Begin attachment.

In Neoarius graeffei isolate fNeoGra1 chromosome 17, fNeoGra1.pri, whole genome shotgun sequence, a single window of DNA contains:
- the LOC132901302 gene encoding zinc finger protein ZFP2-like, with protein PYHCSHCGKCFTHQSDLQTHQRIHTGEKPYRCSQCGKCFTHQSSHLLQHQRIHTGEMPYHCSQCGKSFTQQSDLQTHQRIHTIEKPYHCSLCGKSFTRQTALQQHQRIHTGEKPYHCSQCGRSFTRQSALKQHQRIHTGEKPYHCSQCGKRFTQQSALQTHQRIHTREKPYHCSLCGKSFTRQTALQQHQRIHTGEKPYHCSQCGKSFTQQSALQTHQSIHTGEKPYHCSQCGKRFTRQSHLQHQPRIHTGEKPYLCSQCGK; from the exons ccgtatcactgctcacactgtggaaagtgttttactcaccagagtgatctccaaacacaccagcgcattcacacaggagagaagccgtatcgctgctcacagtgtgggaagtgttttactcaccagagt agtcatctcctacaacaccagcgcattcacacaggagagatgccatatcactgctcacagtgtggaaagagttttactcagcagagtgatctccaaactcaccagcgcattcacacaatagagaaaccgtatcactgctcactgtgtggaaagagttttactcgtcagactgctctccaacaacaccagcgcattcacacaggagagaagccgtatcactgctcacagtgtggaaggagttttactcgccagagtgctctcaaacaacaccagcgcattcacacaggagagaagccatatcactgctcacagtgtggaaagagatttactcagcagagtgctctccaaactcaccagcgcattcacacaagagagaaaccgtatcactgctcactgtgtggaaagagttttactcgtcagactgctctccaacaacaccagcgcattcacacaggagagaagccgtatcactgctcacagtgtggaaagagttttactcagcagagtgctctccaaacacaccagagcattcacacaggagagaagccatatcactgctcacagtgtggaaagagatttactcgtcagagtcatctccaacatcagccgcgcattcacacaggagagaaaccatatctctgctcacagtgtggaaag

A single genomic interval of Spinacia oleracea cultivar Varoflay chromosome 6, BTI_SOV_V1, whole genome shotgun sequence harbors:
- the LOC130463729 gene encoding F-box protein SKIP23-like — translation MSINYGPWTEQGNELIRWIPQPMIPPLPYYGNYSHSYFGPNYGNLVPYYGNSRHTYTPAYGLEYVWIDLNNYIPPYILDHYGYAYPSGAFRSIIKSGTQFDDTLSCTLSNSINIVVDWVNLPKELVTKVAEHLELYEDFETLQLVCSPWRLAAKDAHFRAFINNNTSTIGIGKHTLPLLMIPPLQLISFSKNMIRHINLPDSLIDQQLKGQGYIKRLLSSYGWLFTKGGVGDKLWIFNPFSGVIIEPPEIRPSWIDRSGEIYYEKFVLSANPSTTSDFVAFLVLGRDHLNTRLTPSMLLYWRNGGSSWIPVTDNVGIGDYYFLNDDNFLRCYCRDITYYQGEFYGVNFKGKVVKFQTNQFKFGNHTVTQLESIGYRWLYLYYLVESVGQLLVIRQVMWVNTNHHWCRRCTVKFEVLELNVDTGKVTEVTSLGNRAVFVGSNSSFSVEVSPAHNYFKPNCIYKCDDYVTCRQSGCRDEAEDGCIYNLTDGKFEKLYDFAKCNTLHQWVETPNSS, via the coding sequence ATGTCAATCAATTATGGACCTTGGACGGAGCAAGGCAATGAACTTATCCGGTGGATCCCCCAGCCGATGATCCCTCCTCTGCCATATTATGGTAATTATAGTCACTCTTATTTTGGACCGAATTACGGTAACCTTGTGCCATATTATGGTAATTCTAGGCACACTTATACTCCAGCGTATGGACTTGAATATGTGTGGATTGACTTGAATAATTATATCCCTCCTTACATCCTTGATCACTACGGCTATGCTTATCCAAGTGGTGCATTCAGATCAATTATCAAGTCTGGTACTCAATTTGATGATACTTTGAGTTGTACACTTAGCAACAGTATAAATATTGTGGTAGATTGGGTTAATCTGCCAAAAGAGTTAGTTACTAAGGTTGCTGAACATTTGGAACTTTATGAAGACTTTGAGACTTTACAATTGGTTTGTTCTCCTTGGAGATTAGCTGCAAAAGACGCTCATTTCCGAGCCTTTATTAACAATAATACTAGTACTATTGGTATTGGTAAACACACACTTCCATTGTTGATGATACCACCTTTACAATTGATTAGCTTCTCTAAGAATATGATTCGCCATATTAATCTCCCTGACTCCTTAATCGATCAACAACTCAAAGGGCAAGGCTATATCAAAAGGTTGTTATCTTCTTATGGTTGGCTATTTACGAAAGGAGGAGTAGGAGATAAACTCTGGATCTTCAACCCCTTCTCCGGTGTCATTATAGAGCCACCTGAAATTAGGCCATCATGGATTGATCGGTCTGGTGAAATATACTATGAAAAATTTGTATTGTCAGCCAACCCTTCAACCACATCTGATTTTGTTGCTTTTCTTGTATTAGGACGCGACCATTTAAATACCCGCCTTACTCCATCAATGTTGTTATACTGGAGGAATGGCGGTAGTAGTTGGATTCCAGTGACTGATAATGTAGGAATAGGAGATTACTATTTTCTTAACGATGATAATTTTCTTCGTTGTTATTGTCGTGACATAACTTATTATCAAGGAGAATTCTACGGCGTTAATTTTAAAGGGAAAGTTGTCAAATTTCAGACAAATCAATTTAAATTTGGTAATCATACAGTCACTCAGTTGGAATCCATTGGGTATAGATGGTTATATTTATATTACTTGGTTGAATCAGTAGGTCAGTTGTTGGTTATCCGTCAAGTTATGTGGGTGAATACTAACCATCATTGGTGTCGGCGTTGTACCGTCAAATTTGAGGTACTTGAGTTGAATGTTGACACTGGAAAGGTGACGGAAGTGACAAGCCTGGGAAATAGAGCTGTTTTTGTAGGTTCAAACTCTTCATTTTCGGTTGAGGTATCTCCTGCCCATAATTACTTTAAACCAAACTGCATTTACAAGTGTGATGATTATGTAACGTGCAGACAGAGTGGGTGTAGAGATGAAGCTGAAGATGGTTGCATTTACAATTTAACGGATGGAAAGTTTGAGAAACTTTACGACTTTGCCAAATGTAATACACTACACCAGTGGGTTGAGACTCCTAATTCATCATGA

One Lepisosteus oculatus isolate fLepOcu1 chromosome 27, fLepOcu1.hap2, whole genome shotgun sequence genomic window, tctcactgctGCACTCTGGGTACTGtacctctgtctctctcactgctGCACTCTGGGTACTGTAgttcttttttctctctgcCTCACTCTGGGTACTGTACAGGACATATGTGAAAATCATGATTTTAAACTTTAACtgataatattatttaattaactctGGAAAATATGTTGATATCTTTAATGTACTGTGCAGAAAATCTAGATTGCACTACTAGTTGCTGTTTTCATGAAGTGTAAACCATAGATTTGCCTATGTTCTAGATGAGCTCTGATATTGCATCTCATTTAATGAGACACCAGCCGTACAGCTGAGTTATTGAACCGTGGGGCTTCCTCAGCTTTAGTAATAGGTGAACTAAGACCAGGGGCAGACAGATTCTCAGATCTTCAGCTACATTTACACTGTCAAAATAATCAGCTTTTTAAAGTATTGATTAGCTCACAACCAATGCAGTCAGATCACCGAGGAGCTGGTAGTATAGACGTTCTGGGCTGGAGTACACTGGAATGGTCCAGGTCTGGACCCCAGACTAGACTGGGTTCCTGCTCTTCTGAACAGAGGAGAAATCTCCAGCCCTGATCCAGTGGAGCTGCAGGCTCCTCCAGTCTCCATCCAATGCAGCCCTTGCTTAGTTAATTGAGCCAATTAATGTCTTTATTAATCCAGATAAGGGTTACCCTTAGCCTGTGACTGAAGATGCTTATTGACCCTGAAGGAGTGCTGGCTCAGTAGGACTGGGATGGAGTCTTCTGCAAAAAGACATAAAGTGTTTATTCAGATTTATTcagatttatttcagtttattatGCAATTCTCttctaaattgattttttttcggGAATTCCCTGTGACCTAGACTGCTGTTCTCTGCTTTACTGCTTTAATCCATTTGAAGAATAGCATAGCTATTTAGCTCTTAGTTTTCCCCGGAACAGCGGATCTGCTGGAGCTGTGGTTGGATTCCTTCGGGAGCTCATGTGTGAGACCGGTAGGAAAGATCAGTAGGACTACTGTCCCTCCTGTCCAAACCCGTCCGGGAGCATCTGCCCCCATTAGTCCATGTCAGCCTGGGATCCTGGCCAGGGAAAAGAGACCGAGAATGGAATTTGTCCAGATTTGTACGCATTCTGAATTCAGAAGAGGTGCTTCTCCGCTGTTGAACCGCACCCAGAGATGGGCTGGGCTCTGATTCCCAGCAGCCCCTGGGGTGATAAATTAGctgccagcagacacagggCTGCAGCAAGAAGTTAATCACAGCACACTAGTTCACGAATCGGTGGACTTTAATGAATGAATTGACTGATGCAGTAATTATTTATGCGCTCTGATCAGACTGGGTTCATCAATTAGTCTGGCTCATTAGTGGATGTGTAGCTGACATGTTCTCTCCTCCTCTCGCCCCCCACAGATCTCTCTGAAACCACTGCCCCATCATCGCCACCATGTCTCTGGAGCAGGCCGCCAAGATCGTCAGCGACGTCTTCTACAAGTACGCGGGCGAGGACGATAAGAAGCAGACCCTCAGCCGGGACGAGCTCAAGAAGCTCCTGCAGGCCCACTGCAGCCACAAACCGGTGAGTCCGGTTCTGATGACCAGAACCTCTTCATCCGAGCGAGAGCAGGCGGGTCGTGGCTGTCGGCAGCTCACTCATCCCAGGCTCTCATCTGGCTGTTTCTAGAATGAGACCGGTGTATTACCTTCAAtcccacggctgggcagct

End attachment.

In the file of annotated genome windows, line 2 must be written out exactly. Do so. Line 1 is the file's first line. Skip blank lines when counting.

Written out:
- the LOC132901302 gene encoding zinc finger protein ZFP2-like, with protein PYHCSHCGKCFTHQSDLQTHQRIHTGEKPYRCSQCGKCFTHQSSHLLQHQRIHTGEMPYHCSQCGKSFTQQSDLQTHQRIHTIEKPYHCSLCGKSFTRQTALQQHQRIHTGEKPYHCSQCGRSFTRQSALKQHQRIHTGEKPYHCSQCGKRFTQQSALQTHQRIHTREKPYHCSLCGKSFTRQTALQQHQRIHTGEKPYHCSQCGKSFTQQSALQTHQSIHTGEKPYHCSQCGKRFTRQSHLQHQPRIHTGEKPYLCSQCGK; from the exons ccgtatcactgctcacactgtggaaagtgttttactcaccagagtgatctccaaacacaccagcgcattcacacaggagagaagccgtatcgctgctcacagtgtgggaagtgttttactcaccagagt agtcatctcctacaacaccagcgcattcacacaggagagatgccatatcactgctcacagtgtggaaagagttttactcagcagagtgatctccaaactcaccagcgcattcacacaatagagaaaccgtatcactgctcactgtgtggaaagagttttactcgtcagactgctctccaacaacaccagcgcattcacacaggagagaagccgtatcactgctcacagtgtggaaggagttttactcgccagagtgctctcaaacaacaccagcgcattcacacaggagagaagccatatcactgctcacagtgtggaaagagatttactcagcagagtgctctccaaactcaccagcgcattcacacaagagagaaaccgtatcactgctcactgtgtggaaagagttttactcgtcagactgctctccaacaacaccagcgcattcacacaggagagaagccgtatcactgctcacagtgtggaaagagttttactcagcagagtgctctccaaacacaccagagcattcacacaggagagaagccatatcactgctcacagtgtggaaagagatttactcgtcagagtcatctccaacatcagccgcgcattcacacaggagagaaaccatatctctgctcacagtgtggaaag